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A - Viral Vector Development -> AAV Vectors – Clinical/Non-Human Primate Studies

Cerebrospinal Fluid Enables Potent AAV Gene Delivery to the Primate Inner Ear

Type: Oral Abstract Session

Presentation Details
Session Title: Late-breaking Abstracts 2
Location: Concourse Hall 152 & 153
Start Time: 5/19/2023 11:15
End Time: 5/19/2023 11:30

Hearing loss is among the most challenging genetic disorders to correct with gene therapy. Therapeutic delivery is impeded by temporal bone and cochlear anatomy, while payload design and capsid choice is complicated by a high diversity of genetic lesions impacting a range of functionally critical cell types. Despite these challenges, a growing number of gene therapy approaches have been designed and validated in murine models of hearing loss. However, anatomical and cellular variation between mice and primates has slowed translation of these therapies to humans. Many capsids that work in mice do not perform well in primates and current delivery approaches require middle ear surgery and multiple perforations of the sealed cochlear space. To overcome these challenges and expand the number of hearing loss genes for which gene therapies can be developed we leveraged ongoing parallel studies of AAV tropism in the central nervous system. This cross-discipline work in primates has identified new capsids and routes of administration relevant to cochlear gene therapy.
Here, we took advantage of temporal bones from a study of capsid distribution in the central nervous system and evaluated them by whole mount microdissection and fluorescence imaging. AAV administration to non-human primates in this study was performed by intracerebroventricular (ICV) infusion of candidate AAVs into the cerebrospinal fluid (CSF). Our initial observations showed robust CSF-mediated transduction of Inner hair cells (IHCs) at the apex of the cochlea from a rhesus macaque that received ICV infusion AAV9.EGFP or a peptide modified variant, PM1.AAV9.mNG. There was greater IHC transduction in the middle and basal turns of the cochlea with PM1.AAV9 vs wildtype AAV9.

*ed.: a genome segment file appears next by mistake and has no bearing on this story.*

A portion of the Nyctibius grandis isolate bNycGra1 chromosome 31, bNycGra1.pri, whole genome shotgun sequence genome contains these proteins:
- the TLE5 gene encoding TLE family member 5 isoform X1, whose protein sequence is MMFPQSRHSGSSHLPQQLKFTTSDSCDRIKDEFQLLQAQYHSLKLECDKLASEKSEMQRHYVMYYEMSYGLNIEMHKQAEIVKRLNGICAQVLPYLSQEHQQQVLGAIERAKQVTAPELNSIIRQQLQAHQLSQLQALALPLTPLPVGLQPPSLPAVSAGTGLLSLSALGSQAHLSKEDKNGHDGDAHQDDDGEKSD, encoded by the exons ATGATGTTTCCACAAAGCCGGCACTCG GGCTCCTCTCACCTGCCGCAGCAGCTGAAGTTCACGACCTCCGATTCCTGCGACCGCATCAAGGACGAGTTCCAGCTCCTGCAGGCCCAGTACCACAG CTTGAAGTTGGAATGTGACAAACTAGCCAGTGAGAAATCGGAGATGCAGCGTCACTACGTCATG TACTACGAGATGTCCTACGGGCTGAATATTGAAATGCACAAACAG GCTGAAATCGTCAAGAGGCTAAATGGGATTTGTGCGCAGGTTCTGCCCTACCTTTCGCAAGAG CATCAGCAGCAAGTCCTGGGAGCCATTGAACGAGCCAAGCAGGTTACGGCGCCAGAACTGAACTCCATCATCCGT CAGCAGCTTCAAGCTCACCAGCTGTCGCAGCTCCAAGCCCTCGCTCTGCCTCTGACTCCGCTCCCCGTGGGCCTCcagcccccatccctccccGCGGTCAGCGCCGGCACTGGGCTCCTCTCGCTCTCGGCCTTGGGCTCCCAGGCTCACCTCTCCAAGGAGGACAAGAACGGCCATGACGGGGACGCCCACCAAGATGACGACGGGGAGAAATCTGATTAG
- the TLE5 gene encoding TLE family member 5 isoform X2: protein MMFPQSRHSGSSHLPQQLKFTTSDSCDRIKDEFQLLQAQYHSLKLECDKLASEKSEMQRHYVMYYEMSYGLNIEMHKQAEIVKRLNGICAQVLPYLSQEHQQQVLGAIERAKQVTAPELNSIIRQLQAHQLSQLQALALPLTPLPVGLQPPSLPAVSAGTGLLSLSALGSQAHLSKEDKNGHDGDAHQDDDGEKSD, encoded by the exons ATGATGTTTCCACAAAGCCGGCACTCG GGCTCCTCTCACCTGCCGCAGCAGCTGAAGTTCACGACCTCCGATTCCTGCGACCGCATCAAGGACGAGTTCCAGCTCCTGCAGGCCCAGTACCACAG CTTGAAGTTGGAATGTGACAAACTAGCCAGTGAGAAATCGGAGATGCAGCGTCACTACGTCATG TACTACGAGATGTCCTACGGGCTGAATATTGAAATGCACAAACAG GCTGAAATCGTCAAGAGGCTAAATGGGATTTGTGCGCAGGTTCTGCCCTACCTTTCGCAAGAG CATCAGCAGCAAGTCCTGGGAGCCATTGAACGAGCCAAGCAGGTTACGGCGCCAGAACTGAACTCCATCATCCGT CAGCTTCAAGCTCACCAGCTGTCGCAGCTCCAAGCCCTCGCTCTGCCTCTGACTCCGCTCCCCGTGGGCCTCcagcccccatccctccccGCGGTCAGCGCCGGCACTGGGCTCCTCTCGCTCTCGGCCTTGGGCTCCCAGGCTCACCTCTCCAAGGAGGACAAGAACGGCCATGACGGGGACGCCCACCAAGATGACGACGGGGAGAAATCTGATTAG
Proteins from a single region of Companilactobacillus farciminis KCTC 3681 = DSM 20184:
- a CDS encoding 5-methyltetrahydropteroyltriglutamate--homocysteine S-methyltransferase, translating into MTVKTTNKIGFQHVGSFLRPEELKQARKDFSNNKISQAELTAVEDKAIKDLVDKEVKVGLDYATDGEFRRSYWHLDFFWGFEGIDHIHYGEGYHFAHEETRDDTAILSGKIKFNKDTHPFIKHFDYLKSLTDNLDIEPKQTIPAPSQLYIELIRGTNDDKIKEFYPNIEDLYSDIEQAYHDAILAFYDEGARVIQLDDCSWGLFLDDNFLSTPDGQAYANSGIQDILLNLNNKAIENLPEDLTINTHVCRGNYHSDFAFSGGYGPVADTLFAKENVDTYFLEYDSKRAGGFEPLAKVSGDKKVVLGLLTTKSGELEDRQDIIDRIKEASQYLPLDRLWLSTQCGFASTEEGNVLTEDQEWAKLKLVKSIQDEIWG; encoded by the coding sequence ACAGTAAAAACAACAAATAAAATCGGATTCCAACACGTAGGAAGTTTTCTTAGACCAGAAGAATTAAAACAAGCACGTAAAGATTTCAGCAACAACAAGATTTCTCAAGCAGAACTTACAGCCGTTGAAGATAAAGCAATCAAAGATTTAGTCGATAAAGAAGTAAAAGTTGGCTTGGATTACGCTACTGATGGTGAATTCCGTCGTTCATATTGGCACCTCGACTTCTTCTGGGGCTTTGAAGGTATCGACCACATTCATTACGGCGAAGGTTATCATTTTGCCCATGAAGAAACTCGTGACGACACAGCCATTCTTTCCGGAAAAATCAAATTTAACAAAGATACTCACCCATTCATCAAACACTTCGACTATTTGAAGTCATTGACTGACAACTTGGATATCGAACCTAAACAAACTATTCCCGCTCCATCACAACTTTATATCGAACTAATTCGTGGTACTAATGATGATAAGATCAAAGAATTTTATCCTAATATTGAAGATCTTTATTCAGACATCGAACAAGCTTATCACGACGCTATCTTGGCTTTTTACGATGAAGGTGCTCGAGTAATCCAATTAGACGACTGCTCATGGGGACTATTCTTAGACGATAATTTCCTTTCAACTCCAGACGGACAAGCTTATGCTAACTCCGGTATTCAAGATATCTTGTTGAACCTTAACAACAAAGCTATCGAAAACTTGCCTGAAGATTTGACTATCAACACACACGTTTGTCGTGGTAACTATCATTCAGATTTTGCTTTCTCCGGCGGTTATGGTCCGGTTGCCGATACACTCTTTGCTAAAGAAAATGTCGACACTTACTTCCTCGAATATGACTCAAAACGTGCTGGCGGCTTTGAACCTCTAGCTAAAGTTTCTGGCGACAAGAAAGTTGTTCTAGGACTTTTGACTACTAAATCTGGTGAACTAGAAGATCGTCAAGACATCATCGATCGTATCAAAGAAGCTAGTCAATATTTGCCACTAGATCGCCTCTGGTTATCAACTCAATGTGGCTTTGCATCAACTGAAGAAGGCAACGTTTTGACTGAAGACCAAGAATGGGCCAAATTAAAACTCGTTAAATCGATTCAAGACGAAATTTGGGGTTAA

PM1.AAV9.mNG was also assessed following direct intracochlear delivery using the standard trans-round window membrane infusion + canalostomy in NHPs. Interestingly, direct intracochlear infusion yielded improved transduction of IHCs in the middle turn but inferior IHC transduction in the apex and base relative to ICV delivery.
Next, we evaluated cochlear transduction from a primate that received ICV infusion of a pool of peptide modified AAVs based on AAV1, AAV2 and compared them to wild type AAV9. Both PM2.AAV1.mNG and PM3.AAV2.mTFP yielded nearly complete transduction of inner hair cells and robust transduction of other cochlear cell types throughout all cochlear turns. This transduction pattern was confirmed with fluorophore-specific FISH. Finally, in cochlea from a primate that received pooled PM4.AAV.mRFP and AAV2.mNG there was striking transduction of spiral ganglion neurons in addition to transduction of IHCs and OHCs.
Taken together, these results highlight the utility of CSF-mediated delivery for AAV gene transfer to the primate cochlea. When combined with peptide modified AAV capsids this approach can achieve robust gene delivery to many hearing loss relevant cell types and can transduce all cochlear turns. Furthermore, because ICV delivery does not require middle ear surgery, it may enable gene therapy delivery at earlier timepoints which may be required to prevent some forms of rapidly progressive and congenital sensorineural hearing loss.

Paul T. Ranum1, Luis Tecedor1, Megan S. Keiser1, Yonghong Chen1, Stephen R. Chorney2, Xueyuan Liu3, Robert C. O’Reilly2, Beverly L. Davidson1

1Children's Hospital of Philadelphia, Philadelphia, PA,2Pediatric Otolaryngology, Children's Hospital of Philadelphia, Philadelphia, PA,3The Children's Hospital of Philadelphia, Philadelphia, PA
 P.T. Ranum: None.

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